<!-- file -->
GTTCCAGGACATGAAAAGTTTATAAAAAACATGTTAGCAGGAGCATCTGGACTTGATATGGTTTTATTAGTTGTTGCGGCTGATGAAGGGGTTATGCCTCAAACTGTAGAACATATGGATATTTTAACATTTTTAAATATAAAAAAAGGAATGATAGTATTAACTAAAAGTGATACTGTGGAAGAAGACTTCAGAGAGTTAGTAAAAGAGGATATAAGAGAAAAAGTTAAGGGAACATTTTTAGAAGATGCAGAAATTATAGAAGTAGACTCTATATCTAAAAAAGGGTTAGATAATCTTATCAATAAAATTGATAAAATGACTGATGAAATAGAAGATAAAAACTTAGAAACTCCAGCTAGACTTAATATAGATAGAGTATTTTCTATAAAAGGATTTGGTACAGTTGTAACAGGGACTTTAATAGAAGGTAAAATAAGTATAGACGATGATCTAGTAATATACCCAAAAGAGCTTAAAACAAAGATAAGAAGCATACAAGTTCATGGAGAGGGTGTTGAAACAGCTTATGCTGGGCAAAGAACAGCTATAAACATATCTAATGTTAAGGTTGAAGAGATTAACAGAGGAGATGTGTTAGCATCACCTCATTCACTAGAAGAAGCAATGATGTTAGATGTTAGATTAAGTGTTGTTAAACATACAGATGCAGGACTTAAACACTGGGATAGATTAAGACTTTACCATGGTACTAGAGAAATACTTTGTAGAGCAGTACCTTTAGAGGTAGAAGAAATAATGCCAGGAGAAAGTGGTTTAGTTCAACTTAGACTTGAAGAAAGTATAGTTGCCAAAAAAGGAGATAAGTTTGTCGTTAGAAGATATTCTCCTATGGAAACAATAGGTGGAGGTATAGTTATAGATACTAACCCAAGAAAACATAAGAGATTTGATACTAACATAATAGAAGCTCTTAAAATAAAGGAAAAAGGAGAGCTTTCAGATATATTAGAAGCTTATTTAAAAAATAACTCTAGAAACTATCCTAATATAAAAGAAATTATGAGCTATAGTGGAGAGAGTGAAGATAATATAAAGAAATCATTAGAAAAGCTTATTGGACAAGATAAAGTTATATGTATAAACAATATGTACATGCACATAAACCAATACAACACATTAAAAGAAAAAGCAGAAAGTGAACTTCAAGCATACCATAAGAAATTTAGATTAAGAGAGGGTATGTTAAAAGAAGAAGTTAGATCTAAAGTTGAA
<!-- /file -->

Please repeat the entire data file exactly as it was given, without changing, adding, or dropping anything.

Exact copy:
GTTCCAGGACATGAAAAGTTTATAAAAAACATGTTAGCAGGAGCATCTGGACTTGATATGGTTTTATTAGTTGTTGCGGCTGATGAAGGGGTTATGCCTCAAACTGTAGAACATATGGATATTTTAACATTTTTAAATATAAAAAAAGGAATGATAGTATTAACTAAAAGTGATACTGTGGAAGAAGACTTCAGAGAGTTAGTAAAAGAGGATATAAGAGAAAAAGTTAAGGGAACATTTTTAGAAGATGCAGAAATTATAGAAGTAGACTCTATATCTAAAAAAGGGTTAGATAATCTTATCAATAAAATTGATAAAATGACTGATGAAATAGAAGATAAAAACTTAGAAACTCCAGCTAGACTTAATATAGATAGAGTATTTTCTATAAAAGGATTTGGTACAGTTGTAACAGGGACTTTAATAGAAGGTAAAATAAGTATAGACGATGATCTAGTAATATACCCAAAAGAGCTTAAAACAAAGATAAGAAGCATACAAGTTCATGGAGAGGGTGTTGAAACAGCTTATGCTGGGCAAAGAACAGCTATAAACATATCTAATGTTAAGGTTGAAGAGATTAACAGAGGAGATGTGTTAGCATCACCTCATTCACTAGAAGAAGCAATGATGTTAGATGTTAGATTAAGTGTTGTTAAACATACAGATGCAGGACTTAAACACTGGGATAGATTAAGACTTTACCATGGTACTAGAGAAATACTTTGTAGAGCAGTACCTTTAGAGGTAGAAGAAATAATGCCAGGAGAAAGTGGTTTAGTTCAACTTAGACTTGAAGAAAGTATAGTTGCCAAAAAAGGAGATAAGTTTGTCGTTAGAAGATATTCTCCTATGGAAACAATAGGTGGAGGTATAGTTATAGATACTAACCCAAGAAAACATAAGAGATTTGATACTAACATAATAGAAGCTCTTAAAATAAAGGAAAAAGGAGAGCTTTCAGATATATTAGAAGCTTATTTAAAAAATAACTCTAGAAACTATCCTAATATAAAAGAAATTATGAGCTATAGTGGAGAGAGTGAAGATAATATAAAGAAATCATTAGAAAAGCTTATTGGACAAGATAAAGTTATATGTATAAACAATATGTACATGCACATAAACCAATACAACACATTAAAAGAAAAAGCAGAAAGTGAACTTCAAGCATACCATAAGAAATTTAGATTAAGAGAGGGTATGTTAAAAGAAGAAGTTAGATCTAAAGTTGAA